After around five months at the center, Sakamoto and his family were taken by train to the Minidoka internment camp. When he arrived, the camp lacked basic necessities such as plumbing and hot water.
He spent his time in camp at school, and delivering and printing the camp’s newspaper, The Irrigator. During the years he was there, he was even able to graduate high school a year early due to an extra credit given to him by his Spanish teacher.
Directly after graduating high school, the war having ended, Sakamoto left Minidoka for Ohio where he attended Ohio Wesleyan University. However, his stay was cut short when, in the spring of 1946, he was drafted and soon left for Fort Lewis, Washington.
After one year of service, he was discharged and decided to finish his schooling. He attended Vanport Extension Center (the predecessor of Portland State University) for one year, and then finished his education at the University of Oregon, graduating in 1951 with a degree in business. Sakamoto left school and began his 42-year career in the wheat business, working for Department of Agriculture for 32 years.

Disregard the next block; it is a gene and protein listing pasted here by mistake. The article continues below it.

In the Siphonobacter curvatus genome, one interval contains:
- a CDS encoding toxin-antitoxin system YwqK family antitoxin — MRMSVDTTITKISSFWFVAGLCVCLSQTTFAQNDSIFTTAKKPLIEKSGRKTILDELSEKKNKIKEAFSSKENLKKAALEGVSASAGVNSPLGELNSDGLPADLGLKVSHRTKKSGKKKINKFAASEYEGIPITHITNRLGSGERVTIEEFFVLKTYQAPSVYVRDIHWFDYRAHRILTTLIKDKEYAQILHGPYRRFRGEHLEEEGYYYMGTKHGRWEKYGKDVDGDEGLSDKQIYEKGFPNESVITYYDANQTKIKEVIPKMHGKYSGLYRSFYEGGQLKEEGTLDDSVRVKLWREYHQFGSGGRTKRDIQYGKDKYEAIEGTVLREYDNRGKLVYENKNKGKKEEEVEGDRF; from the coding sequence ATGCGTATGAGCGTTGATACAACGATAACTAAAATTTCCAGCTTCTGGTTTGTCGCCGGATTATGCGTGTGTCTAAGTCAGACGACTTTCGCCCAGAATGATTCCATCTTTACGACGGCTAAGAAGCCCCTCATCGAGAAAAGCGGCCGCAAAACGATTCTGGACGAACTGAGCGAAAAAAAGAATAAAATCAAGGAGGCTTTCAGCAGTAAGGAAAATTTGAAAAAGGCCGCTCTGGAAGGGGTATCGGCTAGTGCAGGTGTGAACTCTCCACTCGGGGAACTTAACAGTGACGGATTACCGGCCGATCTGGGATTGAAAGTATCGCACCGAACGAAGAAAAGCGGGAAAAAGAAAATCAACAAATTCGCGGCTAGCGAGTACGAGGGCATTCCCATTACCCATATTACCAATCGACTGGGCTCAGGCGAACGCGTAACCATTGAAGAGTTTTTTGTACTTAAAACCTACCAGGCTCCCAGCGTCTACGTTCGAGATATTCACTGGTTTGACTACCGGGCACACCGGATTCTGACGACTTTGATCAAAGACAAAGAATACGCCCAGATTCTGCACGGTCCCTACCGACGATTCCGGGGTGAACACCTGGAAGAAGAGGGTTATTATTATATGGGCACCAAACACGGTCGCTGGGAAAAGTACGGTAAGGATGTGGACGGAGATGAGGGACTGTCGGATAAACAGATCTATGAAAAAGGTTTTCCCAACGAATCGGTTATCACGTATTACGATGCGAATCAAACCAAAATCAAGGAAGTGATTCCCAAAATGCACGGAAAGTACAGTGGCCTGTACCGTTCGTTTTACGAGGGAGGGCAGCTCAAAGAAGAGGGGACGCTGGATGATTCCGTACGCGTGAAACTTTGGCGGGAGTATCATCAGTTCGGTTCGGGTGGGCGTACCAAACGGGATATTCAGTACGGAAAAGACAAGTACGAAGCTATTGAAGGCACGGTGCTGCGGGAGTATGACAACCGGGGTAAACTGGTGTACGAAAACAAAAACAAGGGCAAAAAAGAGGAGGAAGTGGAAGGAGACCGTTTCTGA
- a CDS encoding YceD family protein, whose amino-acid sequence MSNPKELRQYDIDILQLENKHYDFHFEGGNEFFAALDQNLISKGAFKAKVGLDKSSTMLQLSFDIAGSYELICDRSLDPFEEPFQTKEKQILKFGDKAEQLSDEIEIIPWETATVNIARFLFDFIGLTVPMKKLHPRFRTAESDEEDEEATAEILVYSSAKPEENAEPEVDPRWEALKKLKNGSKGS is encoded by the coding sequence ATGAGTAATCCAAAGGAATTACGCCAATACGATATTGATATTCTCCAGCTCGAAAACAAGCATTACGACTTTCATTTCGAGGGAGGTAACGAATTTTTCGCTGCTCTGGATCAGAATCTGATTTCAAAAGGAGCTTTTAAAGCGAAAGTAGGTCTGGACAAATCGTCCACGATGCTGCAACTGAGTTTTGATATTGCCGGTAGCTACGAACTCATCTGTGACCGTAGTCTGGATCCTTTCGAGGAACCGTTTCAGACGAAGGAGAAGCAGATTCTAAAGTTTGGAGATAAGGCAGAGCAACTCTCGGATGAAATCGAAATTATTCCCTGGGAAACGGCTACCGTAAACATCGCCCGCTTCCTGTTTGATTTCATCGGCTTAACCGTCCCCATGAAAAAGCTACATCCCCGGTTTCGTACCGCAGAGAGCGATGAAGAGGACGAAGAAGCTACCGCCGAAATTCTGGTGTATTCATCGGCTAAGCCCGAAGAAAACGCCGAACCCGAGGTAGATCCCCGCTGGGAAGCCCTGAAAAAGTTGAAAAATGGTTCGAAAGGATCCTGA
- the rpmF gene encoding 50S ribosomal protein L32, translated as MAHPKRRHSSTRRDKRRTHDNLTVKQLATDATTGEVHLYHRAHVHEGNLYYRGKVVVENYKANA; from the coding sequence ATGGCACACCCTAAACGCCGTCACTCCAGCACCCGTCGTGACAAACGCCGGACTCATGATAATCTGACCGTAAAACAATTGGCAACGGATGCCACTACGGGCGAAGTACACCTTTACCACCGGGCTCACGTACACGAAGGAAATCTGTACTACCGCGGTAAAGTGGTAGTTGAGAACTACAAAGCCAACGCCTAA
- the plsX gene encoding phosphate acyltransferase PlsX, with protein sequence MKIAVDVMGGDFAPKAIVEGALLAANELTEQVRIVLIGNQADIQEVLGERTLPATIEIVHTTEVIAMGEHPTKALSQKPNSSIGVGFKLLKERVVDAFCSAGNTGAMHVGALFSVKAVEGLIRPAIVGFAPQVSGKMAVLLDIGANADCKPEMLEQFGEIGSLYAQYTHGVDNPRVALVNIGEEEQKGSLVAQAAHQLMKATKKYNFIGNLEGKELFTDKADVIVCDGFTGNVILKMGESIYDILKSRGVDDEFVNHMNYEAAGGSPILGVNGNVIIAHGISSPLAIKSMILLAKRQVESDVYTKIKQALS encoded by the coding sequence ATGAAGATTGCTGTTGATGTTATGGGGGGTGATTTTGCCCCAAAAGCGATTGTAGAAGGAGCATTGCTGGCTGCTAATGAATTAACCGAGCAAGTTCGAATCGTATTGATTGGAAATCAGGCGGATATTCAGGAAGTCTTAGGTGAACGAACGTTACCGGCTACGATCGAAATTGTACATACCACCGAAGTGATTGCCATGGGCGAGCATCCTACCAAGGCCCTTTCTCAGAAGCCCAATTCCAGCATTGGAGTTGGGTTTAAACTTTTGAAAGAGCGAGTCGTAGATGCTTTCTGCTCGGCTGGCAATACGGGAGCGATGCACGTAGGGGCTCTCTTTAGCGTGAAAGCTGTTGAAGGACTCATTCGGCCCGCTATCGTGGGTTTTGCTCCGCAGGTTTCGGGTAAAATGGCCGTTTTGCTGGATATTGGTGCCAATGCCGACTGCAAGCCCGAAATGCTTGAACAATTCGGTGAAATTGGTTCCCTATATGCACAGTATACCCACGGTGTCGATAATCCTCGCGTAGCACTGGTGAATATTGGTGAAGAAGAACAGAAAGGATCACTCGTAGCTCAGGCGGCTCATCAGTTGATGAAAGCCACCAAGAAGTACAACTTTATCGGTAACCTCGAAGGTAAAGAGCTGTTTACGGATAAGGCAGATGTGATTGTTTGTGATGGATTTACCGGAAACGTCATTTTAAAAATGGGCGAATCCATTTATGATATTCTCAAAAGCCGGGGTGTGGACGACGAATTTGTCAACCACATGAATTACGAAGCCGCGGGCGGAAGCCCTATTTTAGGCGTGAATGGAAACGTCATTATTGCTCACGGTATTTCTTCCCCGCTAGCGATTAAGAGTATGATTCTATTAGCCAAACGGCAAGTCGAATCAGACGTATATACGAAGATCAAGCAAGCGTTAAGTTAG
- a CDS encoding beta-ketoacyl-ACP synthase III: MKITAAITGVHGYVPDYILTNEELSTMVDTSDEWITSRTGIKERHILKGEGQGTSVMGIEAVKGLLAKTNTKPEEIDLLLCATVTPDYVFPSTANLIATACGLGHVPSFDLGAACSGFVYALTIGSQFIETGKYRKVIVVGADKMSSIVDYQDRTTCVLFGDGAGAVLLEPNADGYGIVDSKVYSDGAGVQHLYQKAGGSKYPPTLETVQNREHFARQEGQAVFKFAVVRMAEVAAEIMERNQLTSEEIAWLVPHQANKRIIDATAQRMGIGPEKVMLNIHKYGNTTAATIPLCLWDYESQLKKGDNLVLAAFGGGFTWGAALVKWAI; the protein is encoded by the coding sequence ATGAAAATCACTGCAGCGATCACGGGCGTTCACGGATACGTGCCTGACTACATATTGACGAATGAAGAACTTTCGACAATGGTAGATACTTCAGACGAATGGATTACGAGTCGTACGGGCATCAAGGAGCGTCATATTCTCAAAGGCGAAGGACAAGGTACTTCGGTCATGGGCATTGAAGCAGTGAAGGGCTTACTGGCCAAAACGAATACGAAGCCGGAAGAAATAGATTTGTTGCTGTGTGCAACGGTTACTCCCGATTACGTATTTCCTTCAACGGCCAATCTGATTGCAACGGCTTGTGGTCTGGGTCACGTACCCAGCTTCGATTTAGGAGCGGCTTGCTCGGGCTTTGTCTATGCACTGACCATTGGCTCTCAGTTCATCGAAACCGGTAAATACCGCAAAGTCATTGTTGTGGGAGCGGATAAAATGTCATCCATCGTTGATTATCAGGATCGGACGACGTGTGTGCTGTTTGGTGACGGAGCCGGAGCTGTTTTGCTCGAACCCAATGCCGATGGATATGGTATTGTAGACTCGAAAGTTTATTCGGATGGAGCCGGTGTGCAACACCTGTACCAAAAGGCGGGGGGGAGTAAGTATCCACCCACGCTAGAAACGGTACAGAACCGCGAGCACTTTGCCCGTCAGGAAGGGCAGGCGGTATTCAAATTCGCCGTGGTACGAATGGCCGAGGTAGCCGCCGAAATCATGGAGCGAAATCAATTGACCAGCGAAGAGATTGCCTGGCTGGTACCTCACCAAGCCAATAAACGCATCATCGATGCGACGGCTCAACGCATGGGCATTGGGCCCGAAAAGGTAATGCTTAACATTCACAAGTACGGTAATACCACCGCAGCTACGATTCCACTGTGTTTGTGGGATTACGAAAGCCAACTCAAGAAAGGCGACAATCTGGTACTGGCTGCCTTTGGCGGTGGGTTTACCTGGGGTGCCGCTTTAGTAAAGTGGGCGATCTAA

Another Lincoln student who was interned was Kenji Onishi. Onishi was taken during his freshman year, so spent most of his high school years at Minidoka.
While at the camp, Onishi was very independent, telling the Oregon Nikkei Endowment that “in the camps all the eating and working was done with my friends, I rarely saw my mother and sisters.”
This independence led Onishi to start playing baseball, which helped him meet friends who got through many of the hardships that camp brought.
It was this sense of community that helped many persevere. Onishi says that “if there was one wonderful thing about the camp it was that I, at 15, was able to meet people much much older than I.”
Camp Minidoka had its own school called the Hunt School; this school was designed to make sure that the interned students continued their education, however, it failed miserably, according to students.